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DNA molecules are continuously released through decomposition of organic matter and are ubiquitous in most environments. Such DNA becomes fragmented and damaged (often <100 bp) and may persist in the environment for more than half a million years. Fragmented DNA is recognized as nutrient source for microbes, but not as potential substrate for bacterial evolution. Here, we show that fragmented DNA molecules (≥ 20 bp) that additionally may contain abasic sites, cross-links, or miscoding lesions are acquired by the environmental bacterium Acinetobacter baylyi through natural transformation. With uptake of DNA from a 43,000-y-old woolly mammoth bone, we further demonstrate that such natural transformation events include ancient DNA molecules. We find that the DNA recombination is RecA recombinase independent and is directly linked to DNA replication. We show that the adjacent nucleotide variations generated by uptake of short DNA fragments escape mismatch repair. Moreover, double-nucleotide polymorphisms appear more common among genomes of transformable than nontransformable bacteria. Our findings reveal that short and damaged, including truly ancient, DNA molecules, which are present in large quantities in the environment, can be acquired by bacteria through natural transformation. Our findings open for the possibility that natural genetic exchange can occur with DNA up to several hundreds of thousands years old.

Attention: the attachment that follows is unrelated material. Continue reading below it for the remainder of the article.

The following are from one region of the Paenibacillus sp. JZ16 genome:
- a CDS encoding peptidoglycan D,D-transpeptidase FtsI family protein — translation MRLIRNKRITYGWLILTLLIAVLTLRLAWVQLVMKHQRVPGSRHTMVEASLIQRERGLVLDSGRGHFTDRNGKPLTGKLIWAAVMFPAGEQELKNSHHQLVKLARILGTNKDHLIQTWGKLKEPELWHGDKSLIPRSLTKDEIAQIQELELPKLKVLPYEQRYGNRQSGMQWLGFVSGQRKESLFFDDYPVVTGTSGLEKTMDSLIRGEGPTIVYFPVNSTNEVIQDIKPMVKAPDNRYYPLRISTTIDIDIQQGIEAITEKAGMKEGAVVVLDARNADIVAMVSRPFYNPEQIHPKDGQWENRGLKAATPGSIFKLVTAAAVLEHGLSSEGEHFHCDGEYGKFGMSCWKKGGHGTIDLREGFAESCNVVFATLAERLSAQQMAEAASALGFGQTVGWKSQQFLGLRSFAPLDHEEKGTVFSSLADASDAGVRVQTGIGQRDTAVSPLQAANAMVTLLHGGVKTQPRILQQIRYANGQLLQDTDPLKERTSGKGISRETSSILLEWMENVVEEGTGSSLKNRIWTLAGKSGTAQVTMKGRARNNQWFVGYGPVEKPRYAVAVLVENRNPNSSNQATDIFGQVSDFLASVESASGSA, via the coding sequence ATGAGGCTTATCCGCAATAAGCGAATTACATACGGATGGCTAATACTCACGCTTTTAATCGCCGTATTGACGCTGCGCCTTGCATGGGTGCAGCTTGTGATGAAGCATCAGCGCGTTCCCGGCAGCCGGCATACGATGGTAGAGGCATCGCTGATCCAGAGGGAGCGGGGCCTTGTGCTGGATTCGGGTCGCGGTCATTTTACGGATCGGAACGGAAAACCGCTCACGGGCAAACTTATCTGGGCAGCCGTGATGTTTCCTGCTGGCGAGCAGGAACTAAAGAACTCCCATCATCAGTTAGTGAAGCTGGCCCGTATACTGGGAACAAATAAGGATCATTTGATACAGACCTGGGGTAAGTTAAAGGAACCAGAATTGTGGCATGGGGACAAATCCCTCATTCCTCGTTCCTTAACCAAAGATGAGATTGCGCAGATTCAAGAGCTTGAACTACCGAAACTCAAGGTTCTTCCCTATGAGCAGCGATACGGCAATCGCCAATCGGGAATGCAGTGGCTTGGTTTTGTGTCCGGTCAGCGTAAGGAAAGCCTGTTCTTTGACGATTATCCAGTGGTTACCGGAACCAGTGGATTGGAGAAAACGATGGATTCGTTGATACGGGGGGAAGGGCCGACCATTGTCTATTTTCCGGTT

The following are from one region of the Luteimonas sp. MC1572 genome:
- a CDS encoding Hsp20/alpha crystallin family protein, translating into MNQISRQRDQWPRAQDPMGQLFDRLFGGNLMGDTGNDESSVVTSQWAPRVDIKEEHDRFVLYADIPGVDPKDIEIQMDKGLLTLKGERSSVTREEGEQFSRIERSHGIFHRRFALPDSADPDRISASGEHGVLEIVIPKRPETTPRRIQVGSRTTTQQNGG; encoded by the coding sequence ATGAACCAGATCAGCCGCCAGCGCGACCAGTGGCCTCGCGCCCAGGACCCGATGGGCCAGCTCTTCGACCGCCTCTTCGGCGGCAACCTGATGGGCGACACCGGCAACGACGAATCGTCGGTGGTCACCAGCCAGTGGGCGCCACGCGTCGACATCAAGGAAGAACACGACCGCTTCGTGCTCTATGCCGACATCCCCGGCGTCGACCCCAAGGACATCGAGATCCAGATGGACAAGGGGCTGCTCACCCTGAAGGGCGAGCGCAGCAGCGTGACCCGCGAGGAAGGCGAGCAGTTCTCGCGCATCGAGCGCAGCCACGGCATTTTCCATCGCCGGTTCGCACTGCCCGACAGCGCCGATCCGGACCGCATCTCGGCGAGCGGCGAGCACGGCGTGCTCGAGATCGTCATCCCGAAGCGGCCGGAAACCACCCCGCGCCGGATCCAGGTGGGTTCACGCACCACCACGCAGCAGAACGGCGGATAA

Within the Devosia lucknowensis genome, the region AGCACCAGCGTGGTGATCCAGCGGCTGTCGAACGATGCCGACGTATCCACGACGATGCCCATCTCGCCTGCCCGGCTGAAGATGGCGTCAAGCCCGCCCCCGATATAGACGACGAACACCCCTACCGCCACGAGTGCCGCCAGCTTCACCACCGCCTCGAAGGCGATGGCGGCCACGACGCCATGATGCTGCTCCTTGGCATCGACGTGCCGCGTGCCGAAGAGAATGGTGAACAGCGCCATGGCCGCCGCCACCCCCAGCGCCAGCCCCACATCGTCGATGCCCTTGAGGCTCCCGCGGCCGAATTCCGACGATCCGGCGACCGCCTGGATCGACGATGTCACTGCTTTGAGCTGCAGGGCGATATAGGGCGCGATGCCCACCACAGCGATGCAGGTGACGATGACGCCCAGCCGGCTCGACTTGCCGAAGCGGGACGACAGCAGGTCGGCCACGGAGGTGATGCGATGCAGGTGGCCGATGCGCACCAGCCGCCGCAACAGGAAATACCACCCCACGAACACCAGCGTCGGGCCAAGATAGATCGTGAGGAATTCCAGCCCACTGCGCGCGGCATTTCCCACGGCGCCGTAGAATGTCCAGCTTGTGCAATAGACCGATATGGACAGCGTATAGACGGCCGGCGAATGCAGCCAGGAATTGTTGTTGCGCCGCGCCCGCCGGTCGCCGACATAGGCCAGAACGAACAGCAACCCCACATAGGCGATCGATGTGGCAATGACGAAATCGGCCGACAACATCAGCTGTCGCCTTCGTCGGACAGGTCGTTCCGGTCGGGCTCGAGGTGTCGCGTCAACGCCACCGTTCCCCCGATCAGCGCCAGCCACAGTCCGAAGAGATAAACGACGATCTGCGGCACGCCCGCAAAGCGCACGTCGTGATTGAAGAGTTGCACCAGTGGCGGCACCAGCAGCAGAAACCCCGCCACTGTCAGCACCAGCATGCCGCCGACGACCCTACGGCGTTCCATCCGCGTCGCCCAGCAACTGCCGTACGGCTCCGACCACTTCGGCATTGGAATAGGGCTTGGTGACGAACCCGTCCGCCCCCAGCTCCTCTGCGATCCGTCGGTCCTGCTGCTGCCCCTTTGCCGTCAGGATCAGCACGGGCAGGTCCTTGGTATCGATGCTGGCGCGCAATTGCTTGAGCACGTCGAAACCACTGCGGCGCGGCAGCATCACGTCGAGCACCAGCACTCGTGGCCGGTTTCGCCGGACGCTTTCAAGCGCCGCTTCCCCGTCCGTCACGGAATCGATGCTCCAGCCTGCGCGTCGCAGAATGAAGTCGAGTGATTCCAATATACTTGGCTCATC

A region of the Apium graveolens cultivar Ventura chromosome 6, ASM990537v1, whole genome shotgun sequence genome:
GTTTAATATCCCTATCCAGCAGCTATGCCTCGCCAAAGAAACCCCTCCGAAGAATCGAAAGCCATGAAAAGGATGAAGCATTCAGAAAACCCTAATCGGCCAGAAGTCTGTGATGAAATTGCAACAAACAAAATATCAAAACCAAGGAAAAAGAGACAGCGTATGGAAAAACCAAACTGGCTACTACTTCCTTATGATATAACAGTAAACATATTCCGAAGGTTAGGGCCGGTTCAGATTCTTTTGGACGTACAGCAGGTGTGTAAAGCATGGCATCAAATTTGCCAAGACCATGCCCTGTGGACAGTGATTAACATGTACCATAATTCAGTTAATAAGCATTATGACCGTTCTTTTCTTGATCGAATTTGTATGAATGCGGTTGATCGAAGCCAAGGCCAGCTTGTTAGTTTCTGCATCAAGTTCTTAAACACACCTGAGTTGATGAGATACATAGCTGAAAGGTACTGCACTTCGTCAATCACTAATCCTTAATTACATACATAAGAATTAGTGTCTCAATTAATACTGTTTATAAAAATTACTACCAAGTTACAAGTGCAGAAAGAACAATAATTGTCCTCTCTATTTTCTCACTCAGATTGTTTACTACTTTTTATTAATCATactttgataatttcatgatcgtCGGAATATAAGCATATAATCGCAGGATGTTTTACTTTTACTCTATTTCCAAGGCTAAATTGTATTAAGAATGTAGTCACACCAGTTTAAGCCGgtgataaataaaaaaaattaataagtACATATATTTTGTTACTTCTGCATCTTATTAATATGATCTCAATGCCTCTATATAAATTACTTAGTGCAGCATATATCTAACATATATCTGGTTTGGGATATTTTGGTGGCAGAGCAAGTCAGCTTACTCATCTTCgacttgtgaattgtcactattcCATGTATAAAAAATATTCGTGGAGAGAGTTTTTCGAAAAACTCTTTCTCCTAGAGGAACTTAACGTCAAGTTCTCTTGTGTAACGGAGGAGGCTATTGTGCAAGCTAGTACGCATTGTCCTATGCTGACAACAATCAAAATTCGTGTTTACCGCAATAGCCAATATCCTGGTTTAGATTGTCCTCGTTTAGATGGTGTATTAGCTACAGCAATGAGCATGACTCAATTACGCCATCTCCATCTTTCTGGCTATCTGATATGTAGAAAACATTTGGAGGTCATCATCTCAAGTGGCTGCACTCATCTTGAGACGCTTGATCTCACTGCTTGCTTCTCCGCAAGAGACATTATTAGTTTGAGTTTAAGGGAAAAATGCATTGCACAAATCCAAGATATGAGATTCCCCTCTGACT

Original publication

DOI

10.1073/pnas.1315278110

Type

Journal article

Journal

Proceedings of the national academy of sciences of the united states of america

Publication Date

12/2013

Volume

110

Pages

19860 - 19865

Addresses

Centre for GeoGenetics and Nordic Center for Earth Evolution, University of Copenhagen, 1350 Copenhagen K, Denmark.

Keywords

Animals, Acinetobacter, DNA Damage, DNA, DNA Primers, Transformation, Bacterial, Sequence Analysis, DNA, Evolution, Molecular, Gene Transfer, Horizontal, Base Sequence, Molecular Sequence Data, Mammoths